Hookworm SCP/TAPS protein structure: a key to understanding host–parasite interactions and developing new interventions
Osman, Asiah, Wang, Conan K., Winter, Anja, Loukas, Alex, Tribolet, Leon, Gasser, Robin B., and Hofmann, Andreas (2012) Hookworm SCP/TAPS protein structure: a key to understanding host–parasite interactions and developing new interventions. Biotechnology Advances, 30 (3). pp. 652-657.
|PDF (Published Version) - Repository staff only - Requires a PDF viewer such as GSview, Xpdf or Adobe Acrobat Reader|
View at Publisher Website: http://dx.doi.org/10.1016/j.biotechadv.2...
SCP/TAPS proteins are a diverse family of molecules in eukaryotes, including parasites. Despite their abundant occurrence in parasite secretomes, very little is known about their functions in parasitic nematodes, including blood-feeding hookworms. Current information indicates that SCP/TAPS proteins (called Ancylostoma-secreted proteins, ASPs) of the canine hookworm, Ancylostoma caninum, represent at least three distinct groups of proteins. This information, combined with comparative modelling, indicates that all known ASPs have an equatorial groove that binds extended structures, such as peptides or glycans. To elucidate structure–function relationships, we explored the three-dimensional crystal structure of an ASP (called Ac-ASP-7), which is highly up-regulated in expression in the transition of A. caninum larvae from a free-living to a parasitic stage. The topology of the N-terminal domain is consistent with pathogenesis-related proteins, and the C-terminal extension that resembles the fold of the Hinge domain. By anomalous diffraction, we identified a new metal binding site in the C-terminal extension of the protein. Ac-ASP-7 is in a monomer–dimer equilibrium, and crystal-packing analysis identified a dimeric structure which might resemble the homo-dimer in solution. The dimer interaction interface includes a novel binding site for divalent metal ions, and is proposed to serve as a binding site for proteins involved in the parasite–host interplay at the molecular level. Understanding this interplay and the integration of structural and functional data could lead to the design of new approaches for the control of parasitic diseases, with biotechnological outcomes.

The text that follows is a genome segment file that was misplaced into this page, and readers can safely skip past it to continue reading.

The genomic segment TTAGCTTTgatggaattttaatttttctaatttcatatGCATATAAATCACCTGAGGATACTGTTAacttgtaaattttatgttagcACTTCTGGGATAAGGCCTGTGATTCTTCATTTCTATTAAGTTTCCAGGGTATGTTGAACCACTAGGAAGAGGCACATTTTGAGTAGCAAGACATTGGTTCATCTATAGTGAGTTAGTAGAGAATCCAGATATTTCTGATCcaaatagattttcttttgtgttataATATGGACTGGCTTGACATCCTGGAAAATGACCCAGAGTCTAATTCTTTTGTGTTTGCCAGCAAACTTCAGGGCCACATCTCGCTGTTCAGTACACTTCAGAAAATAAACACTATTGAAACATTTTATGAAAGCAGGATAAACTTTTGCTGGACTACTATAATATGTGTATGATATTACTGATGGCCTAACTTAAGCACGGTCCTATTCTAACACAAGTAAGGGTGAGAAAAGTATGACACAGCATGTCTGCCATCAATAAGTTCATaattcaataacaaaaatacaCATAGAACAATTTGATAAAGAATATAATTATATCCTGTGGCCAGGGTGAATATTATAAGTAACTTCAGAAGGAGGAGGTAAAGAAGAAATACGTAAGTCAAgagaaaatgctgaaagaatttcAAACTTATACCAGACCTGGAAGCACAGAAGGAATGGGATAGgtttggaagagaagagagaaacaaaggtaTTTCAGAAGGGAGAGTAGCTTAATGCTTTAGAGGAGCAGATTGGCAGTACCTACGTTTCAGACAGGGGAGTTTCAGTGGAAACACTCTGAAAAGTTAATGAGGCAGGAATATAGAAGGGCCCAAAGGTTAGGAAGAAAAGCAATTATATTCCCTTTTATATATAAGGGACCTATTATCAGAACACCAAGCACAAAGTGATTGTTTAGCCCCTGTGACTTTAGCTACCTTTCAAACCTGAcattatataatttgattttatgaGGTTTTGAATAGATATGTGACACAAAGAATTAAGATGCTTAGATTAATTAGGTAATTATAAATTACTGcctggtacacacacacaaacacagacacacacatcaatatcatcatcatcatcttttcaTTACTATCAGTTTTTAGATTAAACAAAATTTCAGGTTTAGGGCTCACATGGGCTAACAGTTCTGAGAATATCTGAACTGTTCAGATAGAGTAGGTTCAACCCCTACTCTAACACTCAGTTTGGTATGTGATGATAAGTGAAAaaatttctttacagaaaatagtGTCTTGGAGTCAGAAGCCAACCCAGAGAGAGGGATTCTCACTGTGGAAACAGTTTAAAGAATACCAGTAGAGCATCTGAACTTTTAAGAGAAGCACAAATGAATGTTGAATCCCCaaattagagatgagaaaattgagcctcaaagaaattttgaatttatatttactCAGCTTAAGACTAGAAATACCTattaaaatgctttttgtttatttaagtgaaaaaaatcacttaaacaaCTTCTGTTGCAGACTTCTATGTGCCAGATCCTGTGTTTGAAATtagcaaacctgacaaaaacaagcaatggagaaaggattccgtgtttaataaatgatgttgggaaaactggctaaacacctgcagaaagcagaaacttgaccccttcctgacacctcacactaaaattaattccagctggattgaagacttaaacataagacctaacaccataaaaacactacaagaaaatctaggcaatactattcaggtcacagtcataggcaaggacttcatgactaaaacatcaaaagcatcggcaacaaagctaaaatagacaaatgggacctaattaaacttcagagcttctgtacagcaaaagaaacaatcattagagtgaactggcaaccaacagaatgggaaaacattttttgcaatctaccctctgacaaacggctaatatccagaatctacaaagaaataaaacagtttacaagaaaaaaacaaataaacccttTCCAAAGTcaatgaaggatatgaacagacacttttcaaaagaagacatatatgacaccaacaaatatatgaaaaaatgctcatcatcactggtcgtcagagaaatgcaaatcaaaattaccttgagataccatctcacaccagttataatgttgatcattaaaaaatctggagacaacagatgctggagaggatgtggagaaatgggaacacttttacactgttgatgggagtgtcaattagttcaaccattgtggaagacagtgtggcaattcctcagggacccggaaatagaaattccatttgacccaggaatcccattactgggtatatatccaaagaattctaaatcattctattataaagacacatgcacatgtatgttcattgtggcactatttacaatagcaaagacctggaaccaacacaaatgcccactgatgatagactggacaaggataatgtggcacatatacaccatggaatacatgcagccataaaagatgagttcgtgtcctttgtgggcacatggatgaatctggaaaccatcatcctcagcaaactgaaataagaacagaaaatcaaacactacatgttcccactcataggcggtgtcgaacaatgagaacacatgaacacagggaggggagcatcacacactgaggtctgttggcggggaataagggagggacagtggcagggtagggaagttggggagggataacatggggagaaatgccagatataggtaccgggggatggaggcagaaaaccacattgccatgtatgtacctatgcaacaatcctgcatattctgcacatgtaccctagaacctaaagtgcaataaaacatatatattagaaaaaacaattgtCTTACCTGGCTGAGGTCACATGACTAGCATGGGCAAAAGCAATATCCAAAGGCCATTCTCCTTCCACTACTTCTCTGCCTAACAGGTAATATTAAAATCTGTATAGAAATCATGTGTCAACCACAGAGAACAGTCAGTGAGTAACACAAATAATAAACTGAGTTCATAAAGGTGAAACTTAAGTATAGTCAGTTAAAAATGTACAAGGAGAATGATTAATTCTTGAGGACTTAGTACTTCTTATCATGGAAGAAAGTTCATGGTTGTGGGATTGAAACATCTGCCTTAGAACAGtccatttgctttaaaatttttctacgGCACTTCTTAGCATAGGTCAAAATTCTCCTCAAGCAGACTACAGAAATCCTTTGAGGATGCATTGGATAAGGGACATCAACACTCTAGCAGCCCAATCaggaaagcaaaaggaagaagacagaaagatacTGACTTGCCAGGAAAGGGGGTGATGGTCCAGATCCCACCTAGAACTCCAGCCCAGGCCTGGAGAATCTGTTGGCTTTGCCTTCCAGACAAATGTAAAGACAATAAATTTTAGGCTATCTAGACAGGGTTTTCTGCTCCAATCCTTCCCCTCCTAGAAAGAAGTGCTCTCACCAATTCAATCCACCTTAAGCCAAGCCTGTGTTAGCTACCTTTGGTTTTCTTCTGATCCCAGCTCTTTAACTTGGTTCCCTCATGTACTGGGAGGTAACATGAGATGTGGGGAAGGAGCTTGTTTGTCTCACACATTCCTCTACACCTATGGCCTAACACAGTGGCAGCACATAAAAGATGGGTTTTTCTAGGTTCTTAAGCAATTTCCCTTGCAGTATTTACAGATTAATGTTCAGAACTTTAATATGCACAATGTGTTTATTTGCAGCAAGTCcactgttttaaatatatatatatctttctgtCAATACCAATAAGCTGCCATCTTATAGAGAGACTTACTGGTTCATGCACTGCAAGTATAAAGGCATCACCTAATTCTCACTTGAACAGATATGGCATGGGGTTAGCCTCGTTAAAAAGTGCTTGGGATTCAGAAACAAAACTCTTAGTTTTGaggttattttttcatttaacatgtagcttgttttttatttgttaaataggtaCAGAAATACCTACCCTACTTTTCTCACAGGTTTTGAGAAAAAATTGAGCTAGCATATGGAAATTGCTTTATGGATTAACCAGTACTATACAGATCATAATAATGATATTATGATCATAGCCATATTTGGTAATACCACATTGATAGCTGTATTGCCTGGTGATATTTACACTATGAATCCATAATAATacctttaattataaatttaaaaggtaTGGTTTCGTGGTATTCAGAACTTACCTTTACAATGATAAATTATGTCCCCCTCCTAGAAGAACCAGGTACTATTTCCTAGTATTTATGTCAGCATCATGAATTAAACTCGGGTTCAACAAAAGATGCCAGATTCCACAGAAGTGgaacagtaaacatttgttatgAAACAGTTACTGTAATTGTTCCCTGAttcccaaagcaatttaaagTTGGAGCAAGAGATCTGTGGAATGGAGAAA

|Item Type:||Article (Refereed Research - C1)|
|Keywords:||SCP/TAPS proteins, activation-associated secreted proteins, ancylostoma-secreted proteins, protein structure, host–parasite interactions Pathogenesis-related proteins|
|FoR Codes:||11 MEDICAL AND HEALTH SCIENCES > 1108 Medical Microbiology > 110803 Medical Parasitology @ 100%|
|SEO Codes:||92 HEALTH > 9201 Clinical Health (Organs, Diseases and Abnormal Conditions) > 920109 Infectious Diseases @ 100%|
|Deposited On:||27 Mar 2012 09:33|
|Last Modified:||23 May 2013 01:48|
Last 12 Months: 0
|Citation Counts with External Providers:||Web of Science: 0|
Repository Staff Only: item control page